Answered by Legionary of Christ Father Edward McNamara, professor of liturgy and dean of theology at the Regina Apostolorum university.
Q: Just inquiring whether the three Eucharistic Prayers for Children have been updated in the new translation. I have not been able to find copies of them anywhere. Is it permitted to use them as they exist, simply inserting the new translation of the common words of consecration? — F.D., Johannesburg, South Africa
A: The Eucharistic Prayers for Masses for Children were first introduced in 1974. At the time, three prayers were introduced on an experimental basis. Bishops’ conferences could use one of them and were permitted to make a fairly free translation of the texts while respecting the basic structure. Most bishops’ conferences asked for permission to use all three, and this was generally granted them for a limited period of time. In 1980 Pope John Paul II permitted their continued use until something else was determined.
Because of their experimental status, and the restrictions on their use to groups of children in or around the age of first Communion, these prayers were not usually published within the Roman Missal but in separate books. They might have been included in the missal in some places, but it was not a general practice.
When the third typical edition of the Latin Roman Missal was published in 2002 it included the three Eucharistic Prayers for children in an appendix. This inclusion might have been simply for the sake of completeness, as it was highly unlikely that they would ever be used, given the dearth of 8-year-old Latin scholars.
This first printing of the Latin missal contained numerous typographical errors. John Paul II also made some new additions to the universal liturgical calendar after the publication of the missal. These additions included Our Lady of Guadalupe and the memorials of saints Juan Diego and Pio of Pietrelcina.
Thus when it became necessary to reprint the missal in 2008, the Congregation for Divine Worship did not limit itself to correcting errors. Rather, it made some further refinements to the text and the rubrics among which was the elimination of the Latin texts of the Masses for Children.
Since this implied a change in the official text, this omission was submitted to the Holy Father for approval, along with two other changes to the missal. Pope Benedict XVI approved this change, which was promulgated by a decree on May 8, 2008 (Decree 652-08L Notitiae 45, pages 175-176). The decree also stated that henceforth the Masses for Children should be printed outside the Roman Missal even in future revised translations.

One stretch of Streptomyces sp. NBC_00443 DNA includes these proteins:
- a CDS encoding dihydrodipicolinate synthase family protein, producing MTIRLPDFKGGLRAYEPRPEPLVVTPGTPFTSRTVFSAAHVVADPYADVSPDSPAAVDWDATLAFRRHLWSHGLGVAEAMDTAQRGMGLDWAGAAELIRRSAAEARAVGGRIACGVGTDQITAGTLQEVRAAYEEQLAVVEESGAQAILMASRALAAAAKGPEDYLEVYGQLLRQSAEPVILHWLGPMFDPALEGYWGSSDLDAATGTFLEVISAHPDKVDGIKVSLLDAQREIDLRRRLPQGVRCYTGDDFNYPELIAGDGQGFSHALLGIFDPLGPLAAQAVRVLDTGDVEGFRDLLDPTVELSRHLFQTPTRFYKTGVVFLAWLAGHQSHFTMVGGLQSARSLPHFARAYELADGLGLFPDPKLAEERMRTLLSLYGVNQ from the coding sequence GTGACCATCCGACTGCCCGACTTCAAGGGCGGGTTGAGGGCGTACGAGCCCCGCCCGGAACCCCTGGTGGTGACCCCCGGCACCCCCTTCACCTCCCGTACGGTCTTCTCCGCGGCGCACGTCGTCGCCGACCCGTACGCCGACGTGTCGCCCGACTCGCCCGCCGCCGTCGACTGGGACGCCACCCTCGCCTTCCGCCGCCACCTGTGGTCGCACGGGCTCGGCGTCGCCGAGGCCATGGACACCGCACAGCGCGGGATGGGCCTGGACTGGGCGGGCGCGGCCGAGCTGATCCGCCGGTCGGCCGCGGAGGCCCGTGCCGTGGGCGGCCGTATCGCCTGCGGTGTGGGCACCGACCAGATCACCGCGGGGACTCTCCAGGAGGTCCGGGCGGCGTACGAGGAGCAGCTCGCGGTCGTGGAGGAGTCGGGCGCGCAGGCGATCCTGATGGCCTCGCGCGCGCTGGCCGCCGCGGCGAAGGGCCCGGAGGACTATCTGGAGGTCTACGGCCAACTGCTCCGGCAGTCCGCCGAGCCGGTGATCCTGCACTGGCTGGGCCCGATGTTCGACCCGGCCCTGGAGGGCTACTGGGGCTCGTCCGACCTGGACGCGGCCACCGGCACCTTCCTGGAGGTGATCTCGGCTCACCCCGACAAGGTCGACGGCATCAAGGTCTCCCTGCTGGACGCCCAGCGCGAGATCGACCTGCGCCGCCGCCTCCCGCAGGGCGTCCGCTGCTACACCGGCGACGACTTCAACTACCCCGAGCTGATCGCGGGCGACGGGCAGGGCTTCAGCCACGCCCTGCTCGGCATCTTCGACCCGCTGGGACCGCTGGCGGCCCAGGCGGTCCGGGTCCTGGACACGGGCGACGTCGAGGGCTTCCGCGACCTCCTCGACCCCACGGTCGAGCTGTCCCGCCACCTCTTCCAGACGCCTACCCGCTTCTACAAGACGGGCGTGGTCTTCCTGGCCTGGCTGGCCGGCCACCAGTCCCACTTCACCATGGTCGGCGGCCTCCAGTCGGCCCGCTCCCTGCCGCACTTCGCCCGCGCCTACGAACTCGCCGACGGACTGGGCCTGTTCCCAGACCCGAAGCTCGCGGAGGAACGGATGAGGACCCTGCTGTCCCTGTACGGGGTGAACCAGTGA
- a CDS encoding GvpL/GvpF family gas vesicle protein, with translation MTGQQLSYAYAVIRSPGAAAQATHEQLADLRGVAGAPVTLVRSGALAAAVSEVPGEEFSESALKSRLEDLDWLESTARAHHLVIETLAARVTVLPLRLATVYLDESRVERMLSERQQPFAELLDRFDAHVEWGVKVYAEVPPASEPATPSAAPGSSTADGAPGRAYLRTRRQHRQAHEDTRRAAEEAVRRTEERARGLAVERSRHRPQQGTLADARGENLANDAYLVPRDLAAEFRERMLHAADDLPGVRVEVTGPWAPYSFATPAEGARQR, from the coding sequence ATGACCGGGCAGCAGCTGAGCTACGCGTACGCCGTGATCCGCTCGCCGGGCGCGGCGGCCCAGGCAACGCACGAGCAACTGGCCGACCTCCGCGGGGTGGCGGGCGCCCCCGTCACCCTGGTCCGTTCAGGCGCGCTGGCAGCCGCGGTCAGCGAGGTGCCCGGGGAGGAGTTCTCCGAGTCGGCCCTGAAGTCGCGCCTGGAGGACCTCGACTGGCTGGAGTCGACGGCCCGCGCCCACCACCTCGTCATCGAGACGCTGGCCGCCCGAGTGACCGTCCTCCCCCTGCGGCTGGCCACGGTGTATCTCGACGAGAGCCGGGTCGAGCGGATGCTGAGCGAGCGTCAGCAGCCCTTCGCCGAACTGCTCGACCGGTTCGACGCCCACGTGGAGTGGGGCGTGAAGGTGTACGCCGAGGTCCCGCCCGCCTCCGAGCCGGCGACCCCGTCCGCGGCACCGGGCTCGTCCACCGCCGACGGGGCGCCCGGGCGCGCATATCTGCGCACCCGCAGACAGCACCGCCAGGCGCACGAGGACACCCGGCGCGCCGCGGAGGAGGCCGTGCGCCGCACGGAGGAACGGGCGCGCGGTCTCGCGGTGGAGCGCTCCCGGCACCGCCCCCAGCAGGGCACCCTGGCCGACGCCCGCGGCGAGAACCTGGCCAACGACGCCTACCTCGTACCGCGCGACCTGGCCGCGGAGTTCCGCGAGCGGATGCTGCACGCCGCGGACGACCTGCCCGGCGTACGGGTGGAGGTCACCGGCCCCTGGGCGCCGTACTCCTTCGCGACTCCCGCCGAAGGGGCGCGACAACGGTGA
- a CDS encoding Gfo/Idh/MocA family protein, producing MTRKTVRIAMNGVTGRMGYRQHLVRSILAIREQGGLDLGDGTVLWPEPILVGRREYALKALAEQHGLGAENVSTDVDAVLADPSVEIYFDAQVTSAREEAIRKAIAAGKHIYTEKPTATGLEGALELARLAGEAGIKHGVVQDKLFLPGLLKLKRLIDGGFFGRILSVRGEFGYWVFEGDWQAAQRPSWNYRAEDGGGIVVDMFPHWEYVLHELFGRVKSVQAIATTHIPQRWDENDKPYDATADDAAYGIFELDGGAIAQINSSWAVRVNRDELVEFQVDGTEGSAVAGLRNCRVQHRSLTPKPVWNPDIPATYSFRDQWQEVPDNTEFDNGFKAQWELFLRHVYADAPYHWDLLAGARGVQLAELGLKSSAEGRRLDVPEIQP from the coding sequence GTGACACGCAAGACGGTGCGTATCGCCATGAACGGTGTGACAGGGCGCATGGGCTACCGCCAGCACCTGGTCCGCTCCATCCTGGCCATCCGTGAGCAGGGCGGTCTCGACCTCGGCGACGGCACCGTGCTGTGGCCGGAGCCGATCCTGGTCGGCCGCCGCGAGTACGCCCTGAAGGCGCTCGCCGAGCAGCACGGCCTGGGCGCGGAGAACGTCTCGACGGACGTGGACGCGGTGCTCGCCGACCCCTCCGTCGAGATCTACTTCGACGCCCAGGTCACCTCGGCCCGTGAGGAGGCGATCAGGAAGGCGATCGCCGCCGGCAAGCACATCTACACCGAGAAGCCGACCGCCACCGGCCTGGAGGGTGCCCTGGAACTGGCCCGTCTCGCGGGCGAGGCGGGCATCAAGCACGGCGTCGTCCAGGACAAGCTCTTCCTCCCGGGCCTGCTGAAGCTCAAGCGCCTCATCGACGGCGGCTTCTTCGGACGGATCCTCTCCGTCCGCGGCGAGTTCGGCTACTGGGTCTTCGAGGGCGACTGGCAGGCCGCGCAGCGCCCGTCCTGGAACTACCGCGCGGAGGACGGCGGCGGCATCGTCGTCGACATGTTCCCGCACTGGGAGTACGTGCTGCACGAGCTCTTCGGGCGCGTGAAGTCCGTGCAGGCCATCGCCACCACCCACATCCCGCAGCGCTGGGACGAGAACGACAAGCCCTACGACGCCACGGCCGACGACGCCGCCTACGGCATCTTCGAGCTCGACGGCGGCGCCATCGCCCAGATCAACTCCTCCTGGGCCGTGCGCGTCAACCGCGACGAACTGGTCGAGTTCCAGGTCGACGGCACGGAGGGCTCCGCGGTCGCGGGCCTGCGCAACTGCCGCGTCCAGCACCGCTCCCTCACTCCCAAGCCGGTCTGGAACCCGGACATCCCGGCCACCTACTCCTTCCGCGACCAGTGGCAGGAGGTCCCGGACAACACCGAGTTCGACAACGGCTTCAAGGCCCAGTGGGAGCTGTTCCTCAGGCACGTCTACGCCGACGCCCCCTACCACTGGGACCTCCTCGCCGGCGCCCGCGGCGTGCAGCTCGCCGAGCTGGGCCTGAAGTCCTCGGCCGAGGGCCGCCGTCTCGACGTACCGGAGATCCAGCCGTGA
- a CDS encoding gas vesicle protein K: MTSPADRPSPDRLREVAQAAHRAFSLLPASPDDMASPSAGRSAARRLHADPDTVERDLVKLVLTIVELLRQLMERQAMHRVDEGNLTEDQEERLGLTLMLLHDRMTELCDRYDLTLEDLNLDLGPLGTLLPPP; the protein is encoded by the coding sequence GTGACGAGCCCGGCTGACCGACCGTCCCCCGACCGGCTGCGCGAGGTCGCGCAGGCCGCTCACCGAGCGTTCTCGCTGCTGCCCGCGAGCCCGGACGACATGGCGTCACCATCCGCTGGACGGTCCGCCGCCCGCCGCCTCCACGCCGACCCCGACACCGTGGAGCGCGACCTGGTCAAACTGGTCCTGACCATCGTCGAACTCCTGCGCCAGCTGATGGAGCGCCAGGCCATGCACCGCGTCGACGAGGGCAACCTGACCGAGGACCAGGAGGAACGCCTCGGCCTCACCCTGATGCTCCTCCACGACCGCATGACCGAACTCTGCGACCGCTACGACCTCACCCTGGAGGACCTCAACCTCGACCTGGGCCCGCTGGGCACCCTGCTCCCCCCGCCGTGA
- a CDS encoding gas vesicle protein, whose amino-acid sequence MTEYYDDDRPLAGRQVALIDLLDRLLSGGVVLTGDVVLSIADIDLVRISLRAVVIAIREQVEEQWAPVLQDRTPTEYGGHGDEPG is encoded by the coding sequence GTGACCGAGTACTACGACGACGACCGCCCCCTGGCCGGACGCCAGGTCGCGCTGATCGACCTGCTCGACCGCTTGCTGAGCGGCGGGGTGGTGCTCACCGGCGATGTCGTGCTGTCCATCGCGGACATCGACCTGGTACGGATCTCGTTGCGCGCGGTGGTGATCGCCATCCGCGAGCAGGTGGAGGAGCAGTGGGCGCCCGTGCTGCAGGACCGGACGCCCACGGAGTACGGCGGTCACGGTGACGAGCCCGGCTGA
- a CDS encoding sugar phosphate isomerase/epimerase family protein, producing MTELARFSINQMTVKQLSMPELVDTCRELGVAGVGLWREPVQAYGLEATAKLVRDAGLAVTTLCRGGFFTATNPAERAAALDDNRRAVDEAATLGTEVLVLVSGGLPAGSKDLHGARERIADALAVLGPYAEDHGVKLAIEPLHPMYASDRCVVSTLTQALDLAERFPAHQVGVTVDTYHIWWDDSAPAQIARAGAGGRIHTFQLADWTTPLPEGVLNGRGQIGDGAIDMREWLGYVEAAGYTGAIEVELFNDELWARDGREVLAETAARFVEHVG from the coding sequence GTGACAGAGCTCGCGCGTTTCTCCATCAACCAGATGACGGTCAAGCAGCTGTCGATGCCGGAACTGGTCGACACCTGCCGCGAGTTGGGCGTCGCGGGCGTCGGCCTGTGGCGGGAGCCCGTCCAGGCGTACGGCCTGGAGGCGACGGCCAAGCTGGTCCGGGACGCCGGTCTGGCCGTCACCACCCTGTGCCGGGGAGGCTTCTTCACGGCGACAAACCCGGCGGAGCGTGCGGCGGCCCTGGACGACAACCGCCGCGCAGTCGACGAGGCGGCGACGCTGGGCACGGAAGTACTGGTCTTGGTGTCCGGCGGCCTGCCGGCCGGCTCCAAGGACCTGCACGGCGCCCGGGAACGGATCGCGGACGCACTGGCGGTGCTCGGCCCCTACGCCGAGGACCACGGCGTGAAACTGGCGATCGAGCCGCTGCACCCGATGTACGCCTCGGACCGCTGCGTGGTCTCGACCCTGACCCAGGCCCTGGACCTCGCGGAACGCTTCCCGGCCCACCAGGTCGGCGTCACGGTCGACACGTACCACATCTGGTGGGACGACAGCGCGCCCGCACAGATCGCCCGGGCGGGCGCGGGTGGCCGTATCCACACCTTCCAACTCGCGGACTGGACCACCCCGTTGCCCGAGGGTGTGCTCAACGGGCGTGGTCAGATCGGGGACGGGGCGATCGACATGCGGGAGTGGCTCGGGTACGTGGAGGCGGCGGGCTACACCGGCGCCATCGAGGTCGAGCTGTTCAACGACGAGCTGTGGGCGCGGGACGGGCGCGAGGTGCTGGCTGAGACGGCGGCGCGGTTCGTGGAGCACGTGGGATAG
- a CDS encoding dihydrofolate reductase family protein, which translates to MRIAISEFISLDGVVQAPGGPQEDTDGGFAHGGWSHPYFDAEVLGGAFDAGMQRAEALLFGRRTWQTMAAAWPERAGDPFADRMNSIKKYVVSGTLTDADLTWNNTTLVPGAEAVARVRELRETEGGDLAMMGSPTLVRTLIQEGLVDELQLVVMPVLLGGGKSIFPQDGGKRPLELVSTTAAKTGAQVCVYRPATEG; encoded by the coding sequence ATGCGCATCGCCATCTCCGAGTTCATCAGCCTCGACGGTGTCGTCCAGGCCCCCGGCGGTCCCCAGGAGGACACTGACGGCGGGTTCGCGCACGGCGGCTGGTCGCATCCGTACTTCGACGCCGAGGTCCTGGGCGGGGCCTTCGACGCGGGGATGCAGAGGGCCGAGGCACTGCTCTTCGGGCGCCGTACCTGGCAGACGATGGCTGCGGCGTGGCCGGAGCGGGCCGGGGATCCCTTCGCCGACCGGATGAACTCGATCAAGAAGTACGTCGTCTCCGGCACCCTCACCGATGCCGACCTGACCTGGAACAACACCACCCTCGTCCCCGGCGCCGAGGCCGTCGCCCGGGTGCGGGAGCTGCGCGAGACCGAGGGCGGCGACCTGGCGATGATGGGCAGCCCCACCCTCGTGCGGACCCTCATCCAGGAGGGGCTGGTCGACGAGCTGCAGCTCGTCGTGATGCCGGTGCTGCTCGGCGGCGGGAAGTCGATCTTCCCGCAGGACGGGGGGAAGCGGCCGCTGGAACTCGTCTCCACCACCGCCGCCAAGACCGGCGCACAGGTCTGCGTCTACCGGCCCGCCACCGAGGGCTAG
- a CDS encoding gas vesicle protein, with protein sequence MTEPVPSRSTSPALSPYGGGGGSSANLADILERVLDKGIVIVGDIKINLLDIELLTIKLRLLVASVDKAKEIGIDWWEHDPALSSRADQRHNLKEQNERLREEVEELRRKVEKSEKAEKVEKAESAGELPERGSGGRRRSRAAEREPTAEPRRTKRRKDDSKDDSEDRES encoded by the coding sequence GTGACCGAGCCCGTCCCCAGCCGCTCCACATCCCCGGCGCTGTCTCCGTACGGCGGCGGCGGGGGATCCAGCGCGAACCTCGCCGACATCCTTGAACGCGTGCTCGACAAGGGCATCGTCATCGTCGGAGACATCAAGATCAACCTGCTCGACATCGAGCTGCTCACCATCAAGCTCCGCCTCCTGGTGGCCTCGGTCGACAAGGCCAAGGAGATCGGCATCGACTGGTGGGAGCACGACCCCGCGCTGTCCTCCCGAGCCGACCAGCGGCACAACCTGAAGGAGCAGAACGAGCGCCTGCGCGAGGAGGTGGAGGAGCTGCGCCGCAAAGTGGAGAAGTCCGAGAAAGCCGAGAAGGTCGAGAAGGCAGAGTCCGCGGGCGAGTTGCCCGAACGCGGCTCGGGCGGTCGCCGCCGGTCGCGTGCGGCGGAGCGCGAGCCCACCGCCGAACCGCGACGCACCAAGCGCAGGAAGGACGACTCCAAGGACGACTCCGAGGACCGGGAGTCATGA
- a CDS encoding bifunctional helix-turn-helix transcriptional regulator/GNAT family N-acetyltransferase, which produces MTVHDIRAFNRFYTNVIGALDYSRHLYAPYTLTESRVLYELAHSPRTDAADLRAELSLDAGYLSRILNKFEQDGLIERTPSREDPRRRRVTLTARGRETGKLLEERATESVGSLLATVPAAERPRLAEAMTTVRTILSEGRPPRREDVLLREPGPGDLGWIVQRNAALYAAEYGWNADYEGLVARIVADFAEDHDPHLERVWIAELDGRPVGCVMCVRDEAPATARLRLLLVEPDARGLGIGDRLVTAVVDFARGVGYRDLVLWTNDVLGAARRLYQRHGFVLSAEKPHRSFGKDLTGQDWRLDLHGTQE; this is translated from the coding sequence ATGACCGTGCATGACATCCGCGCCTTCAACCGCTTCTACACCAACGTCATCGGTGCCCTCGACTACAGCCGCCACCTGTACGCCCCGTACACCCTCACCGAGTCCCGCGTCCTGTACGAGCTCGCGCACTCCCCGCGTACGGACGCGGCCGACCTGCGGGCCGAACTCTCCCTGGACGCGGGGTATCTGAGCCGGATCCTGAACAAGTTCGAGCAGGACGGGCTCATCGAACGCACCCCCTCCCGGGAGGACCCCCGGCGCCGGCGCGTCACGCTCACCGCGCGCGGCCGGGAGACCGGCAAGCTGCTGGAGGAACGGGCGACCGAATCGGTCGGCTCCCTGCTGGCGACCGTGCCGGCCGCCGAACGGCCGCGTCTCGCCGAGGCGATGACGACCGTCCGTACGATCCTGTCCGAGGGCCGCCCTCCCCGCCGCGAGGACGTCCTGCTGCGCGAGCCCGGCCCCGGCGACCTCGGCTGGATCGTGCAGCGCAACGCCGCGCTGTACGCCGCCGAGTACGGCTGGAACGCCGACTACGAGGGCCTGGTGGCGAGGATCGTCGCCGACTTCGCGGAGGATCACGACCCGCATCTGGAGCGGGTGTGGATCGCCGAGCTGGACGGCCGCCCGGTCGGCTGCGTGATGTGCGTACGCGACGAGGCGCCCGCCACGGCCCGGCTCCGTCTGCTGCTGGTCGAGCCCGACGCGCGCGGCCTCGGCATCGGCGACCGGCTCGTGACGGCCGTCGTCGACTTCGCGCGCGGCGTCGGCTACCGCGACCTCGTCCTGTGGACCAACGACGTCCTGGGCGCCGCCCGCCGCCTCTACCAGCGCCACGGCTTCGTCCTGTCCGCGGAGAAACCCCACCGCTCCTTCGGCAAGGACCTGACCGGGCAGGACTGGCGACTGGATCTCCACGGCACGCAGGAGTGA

Perhaps this was done so as to remove any temptation to consider them as Eucharistic Prayers for general use with all assemblies and not a pedagogical introduction to the liturgy for young children.
Since this second reprint was the basis for translating the Missal into English, the children’s prayers were not included in the missal.
In publishing the decree, and in earlier letters to the bishops’ conferences announcing the change, the Vatican congregation announced it would publish a new version of the Eucharistic Prayers for children as a separate text at a later date which would revise both the expression and the discipline for the use of these Eucharistic Prayers.
In fact, the U.S. bishops were already planning to revise the original versions of the children’s Eucharistic Prayer before this announcement, but the project was logically suspended.
So far, the Holy See has issued no new version of these prayers. It is probably waiting for the bishops’ conferences of the major world languages to complete the process of translating the new Roman Missal before moving ahead with this task.
In the meantime the original versions remain approved for use under the same conditions as before. However, after the publication of the new English Roman Missal the U.S. bishops’ conference updated the 1974 text to conform to the new text. The new versions include the revised translations of the preface dialogue, Sanctus, the consecration, memorial acclamations and concluding doxology. Details about this text may be found at http://www.usccbpublishing.org/productdetails.cfm?PC=1697.
Although this text is formally approved for use in the United States, it could probably be used elsewhere since it does not introduce any novelty and simply updates the text in accordance with the missal; and this process has been approved for other cases such as the liturgical greeting in other sacraments. All the same, it would be prudent to seek authorization from one’s own bishop before use outside the United States.
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Follow-ups: Solemnities That Trump Sundays
In the wake of our June 2 piece on the precedence of solemnities, several readers noticed an oversight on my part in not including Nov. 2 as taking precedence over Sunday.
Effectively, this special case of the commemoration of All the Faithful Departed (All Souls’ Day), which is not a feast or a solemnity, is unusual in many ways. Not only does it have precedence over Sunday, but it actually replaces some of the elements proper to a Sunday such as the use of the Gloria, which is omitted.
Some other readers also queried about particular solemnities such as the patron saints of a diocese or parish. In my original reply these were included on the principle that all solemnities may replace a Sunday of Ordinary Time.
However, it is worth recalling that the solemnity of a diocese or parish’s patron saint would replace a Sunday either in the case that it happens to coincide with the Lord’s Day or even if it is habitually transferred to the nearest Sunday, as is very often the case so as to ensure a worthy celebration. The local bishop may authorize this transfer of the patron’s celebration to the Sunday.
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